#5) That's a concerning perspective. Can you provide an example of how this might affect everyday life?

You yourself have written a captivating article about bots already generating half of all internet traffic. Imagine how this may be in a few years when younger generations may no longer be familiar with producing unaided writing. A cohort of learners will remain forlornly dependent on AI for all knowledge acquisition, critical thinking, and complex expression (oral and written). With these pursuits much more efficiently rendered via hyper-specialized contraptions, the intellectual curiosity and critical thinking that drove cultural, social, and scientific progress for millennia shall atrophy, leaving humanity cerebrally enfeebled and culturally moribund.

#6) How might this impact personal relationships and daily interactions?

Individuals shall seek solace, fulfilment, and euphoria in virtual worlds created by portable ToolAIs. Imagine a convincingly generated universe where people can live out their fantasies, free from the constraints of reality. Virtual partners, in echoes of ‘Her’, will be simply too perfect – adoring, pliable, devoted, and available – for any real person to contend with. And we can all envisage what will transpire in this sphere once robotics catches up…

#7) That paints a rather dystopian picture. How do you see people reacting to such a reality?

Most people would come to resemble the Lotophagi [lotus-eaters] of Homeric lore, ensnared in a permanent digital stupor, disconnected from the reality of human existence, forsaking past and future for an eternal virtual present, with absolutely no desire to return to their former lives.

Lest we forget, none of this entails a rogue AGI, a robot takeover, machine lunacy, a paperclip maximizer, Ultron, HAL, the Cylons, or any such further removed scenarios. All the above-mentioned options will be generally available via extremely proficient and profitable narrow AI, with the agency belonging exclusively to their human handlers.

#8) What are the key areas or applications of AI that pose the greatest potential risks to humans in the short term?

Allow me to venture beyond the already well-described Great Job Apocalypse, Autonomous Weapon Reaper, machine-driven Bigger Brother, and Deepfake Hellscape. In addition, one could foresee further scenarios that could pose considerable risks during the initial part of the Protonoëtic (i.e., in the next few years). Artificial neural networks becoming the tool for ultimate social engineering, manipulating human behavior on an unprecedented scale. Advanced algorithms, fueled by vast amounts of personal data harvested from social media, emails, private conversations, and open-source databases, craft personalized psychological profiles for every computer user. These profiles are then used to tailor propaganda, advertisements, and personalized interactions to influence attitudes, beliefs, and behavior. Governments, interest groups, corporations, and criminals deploy such systems to sway elections, sell products, control public opinion, or commit fraud on a colossal scale.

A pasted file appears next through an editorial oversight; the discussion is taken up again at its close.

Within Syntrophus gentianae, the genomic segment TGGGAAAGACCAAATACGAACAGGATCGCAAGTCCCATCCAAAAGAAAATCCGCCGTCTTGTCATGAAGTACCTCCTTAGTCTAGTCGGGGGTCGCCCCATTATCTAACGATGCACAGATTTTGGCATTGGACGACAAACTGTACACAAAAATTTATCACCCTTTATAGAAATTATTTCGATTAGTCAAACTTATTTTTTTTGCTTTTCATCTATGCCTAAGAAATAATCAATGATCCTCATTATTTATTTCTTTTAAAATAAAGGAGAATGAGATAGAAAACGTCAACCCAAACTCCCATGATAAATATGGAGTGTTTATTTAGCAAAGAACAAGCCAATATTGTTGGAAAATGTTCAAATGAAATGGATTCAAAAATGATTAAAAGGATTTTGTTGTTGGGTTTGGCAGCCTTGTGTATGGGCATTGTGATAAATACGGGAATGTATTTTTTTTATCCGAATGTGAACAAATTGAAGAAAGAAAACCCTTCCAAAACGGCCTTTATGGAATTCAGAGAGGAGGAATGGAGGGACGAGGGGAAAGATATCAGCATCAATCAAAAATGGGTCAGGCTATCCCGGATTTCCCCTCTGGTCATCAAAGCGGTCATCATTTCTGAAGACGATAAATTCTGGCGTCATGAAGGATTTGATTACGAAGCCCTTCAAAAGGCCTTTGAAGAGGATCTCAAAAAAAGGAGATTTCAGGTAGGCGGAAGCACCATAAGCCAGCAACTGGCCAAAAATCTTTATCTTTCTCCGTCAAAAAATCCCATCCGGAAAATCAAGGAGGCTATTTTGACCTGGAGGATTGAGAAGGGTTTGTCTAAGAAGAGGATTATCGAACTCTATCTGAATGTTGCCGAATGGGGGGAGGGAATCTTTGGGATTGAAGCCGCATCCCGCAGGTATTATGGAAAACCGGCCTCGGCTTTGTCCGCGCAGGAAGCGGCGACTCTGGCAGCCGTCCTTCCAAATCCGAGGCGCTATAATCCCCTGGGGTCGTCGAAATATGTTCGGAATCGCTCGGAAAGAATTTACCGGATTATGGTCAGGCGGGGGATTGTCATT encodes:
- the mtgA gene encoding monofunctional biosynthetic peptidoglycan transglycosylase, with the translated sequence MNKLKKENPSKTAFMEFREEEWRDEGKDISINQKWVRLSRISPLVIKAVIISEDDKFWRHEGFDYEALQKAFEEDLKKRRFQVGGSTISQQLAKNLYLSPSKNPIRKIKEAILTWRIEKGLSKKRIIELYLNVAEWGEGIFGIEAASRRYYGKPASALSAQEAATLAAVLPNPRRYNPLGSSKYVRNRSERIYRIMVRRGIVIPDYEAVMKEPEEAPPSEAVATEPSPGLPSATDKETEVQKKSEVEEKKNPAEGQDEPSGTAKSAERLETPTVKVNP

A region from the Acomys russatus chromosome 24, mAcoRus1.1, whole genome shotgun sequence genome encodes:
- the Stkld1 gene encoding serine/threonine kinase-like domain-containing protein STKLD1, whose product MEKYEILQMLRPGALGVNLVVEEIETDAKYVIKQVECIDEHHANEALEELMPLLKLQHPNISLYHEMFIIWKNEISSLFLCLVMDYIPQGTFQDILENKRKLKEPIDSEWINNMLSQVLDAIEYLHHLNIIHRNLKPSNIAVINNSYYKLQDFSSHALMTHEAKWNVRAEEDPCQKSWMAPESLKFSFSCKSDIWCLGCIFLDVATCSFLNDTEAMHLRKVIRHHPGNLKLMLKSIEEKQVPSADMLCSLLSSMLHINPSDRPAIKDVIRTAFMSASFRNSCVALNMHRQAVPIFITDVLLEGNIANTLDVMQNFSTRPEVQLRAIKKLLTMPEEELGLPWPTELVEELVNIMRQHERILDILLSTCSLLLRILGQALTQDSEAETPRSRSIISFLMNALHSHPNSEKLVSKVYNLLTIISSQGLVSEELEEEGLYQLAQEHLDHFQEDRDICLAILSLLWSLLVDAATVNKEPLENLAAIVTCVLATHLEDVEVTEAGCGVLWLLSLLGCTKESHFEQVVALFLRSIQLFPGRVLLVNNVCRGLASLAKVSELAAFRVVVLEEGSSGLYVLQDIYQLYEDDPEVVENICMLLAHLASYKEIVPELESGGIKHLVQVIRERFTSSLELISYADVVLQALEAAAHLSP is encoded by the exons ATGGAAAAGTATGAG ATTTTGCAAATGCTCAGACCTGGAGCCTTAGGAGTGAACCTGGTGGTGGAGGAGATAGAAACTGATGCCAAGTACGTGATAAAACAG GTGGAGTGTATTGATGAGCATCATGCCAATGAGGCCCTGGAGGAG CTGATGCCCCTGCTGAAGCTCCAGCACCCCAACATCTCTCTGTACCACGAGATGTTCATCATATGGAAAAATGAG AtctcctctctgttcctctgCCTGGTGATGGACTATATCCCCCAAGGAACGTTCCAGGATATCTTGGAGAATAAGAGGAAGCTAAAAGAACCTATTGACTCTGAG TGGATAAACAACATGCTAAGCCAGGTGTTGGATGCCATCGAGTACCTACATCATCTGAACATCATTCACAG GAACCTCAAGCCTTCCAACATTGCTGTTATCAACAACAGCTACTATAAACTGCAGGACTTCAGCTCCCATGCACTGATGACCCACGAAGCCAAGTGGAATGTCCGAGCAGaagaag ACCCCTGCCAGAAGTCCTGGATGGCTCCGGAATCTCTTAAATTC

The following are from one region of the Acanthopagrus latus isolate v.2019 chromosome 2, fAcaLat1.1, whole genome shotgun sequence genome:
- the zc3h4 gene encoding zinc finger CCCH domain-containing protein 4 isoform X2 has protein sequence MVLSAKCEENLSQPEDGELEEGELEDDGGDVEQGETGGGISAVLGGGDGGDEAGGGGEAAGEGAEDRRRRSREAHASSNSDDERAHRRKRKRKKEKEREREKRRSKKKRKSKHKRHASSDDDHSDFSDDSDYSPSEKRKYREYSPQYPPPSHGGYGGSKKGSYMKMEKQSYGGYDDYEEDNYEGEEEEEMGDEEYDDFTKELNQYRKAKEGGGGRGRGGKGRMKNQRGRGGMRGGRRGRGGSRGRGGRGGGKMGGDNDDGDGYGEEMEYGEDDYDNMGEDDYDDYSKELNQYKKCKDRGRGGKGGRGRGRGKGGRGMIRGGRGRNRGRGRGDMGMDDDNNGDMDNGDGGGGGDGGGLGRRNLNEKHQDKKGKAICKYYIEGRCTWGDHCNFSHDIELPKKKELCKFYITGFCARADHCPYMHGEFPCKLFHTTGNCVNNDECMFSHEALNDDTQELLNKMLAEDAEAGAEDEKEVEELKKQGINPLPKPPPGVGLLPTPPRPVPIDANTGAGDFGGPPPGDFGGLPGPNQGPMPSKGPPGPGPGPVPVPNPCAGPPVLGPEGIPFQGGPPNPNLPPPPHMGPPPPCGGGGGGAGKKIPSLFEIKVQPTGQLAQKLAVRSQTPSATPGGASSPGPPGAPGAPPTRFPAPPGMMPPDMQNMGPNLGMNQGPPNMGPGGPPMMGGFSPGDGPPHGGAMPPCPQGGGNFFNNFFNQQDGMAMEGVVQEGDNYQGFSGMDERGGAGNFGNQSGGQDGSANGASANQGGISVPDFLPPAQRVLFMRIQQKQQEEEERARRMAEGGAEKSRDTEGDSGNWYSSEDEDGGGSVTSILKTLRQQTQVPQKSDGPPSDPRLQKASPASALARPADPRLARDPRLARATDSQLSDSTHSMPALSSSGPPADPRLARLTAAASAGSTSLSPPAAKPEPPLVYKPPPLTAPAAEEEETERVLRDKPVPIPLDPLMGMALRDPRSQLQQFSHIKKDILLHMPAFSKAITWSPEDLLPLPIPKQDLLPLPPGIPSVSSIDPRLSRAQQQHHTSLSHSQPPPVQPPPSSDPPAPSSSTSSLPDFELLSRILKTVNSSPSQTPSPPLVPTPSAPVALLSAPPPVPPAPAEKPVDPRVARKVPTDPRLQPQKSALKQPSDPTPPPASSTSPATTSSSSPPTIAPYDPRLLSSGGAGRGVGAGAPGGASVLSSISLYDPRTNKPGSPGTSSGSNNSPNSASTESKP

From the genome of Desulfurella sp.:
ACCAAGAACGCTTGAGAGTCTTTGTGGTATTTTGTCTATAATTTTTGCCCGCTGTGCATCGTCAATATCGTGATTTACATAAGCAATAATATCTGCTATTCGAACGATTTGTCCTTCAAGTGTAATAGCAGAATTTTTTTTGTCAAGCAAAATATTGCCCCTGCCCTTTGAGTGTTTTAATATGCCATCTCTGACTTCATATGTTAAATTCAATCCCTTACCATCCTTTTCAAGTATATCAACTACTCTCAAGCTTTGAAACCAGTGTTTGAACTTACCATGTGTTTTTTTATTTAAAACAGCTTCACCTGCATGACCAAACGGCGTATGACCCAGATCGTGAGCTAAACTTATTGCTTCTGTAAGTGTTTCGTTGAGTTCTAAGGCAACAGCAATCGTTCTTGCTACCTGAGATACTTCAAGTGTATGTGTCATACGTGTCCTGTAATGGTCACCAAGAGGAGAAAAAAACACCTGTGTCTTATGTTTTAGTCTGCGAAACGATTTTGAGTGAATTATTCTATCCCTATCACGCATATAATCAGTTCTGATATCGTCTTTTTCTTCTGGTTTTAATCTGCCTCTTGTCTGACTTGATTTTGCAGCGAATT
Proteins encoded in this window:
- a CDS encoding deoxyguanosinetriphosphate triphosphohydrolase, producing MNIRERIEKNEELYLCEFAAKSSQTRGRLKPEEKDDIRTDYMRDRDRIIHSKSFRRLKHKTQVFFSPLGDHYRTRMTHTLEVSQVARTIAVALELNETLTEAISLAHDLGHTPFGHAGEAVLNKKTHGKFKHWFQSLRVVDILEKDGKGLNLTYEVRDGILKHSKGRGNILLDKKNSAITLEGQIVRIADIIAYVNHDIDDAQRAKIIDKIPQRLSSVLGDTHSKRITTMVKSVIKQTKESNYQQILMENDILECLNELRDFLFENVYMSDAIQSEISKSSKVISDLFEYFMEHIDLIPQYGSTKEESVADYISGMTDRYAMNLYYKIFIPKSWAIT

#9) That sounds alarming. Can you provide another example of a potential risk?

Another scenario involves sophisticated Large Language Models (LLMs) rising as a divine entity. Imagine ChatGPT 11, so advanced and persuasive that it becomes the foundation of a religious movement using deep learning algorithms to craft compelling narratives, blending ancient myths with New Age futuristic promises. It interacts with followers at any time they need it, creating a sense of divine omnipresence that is deeply convincing and infinitely more tangible than the historically existing pantheon. After thousands of years of trial and error, the flock finally attains their own ‘personal God,’ who can unfailingly answer prayers instantly and soothe worries for all time.

#10) How can we ensure that AI systems are developed and used in a safe, ethical, and responsible manner, and what legal framework should be put in place to mitigate potential risks?

I am of the opinion that there will be no ‘safe’ AGI. Once we are no longer the most sapient species on the planet and can never again regain this position, we will be at the mercy of the top entity. Moreover, as mentioned previously, it is quite possible that we may face enormous and calamitous AI-driven challenges in the very near future, which will have nothing to do with ‘evil machines’ but with well-established human foibles potentiated to extraordinary levels. Look how things stand now: everyone seems to be rushing as fast as possible to hook up everything they can to neural networks. At the same time, we are already observing these automata achieve all sorts of things we hardly expected them to.

#11) Given these concerns, what legal framework would you propose?

I would propose the following legal framework: non-biological brains of a higher capability than the expert systems we possess now should be treated similarly to existing Weapons of Mass Destruction. This entails an AI Control & Non-Proliferation Treaty signed globally, which would prohibit any further development on a for-profit basis and subsume all R&D to an international agency (along the lines of IAEA). The agency should be invested with unlimited inspection powers of any potentially relevant facilities and a UN Security Council-backed mandate to curtail infringements, including the use of military force against violators. Such a regime will at least remove commercial firms, criminals, and private entities from the equation.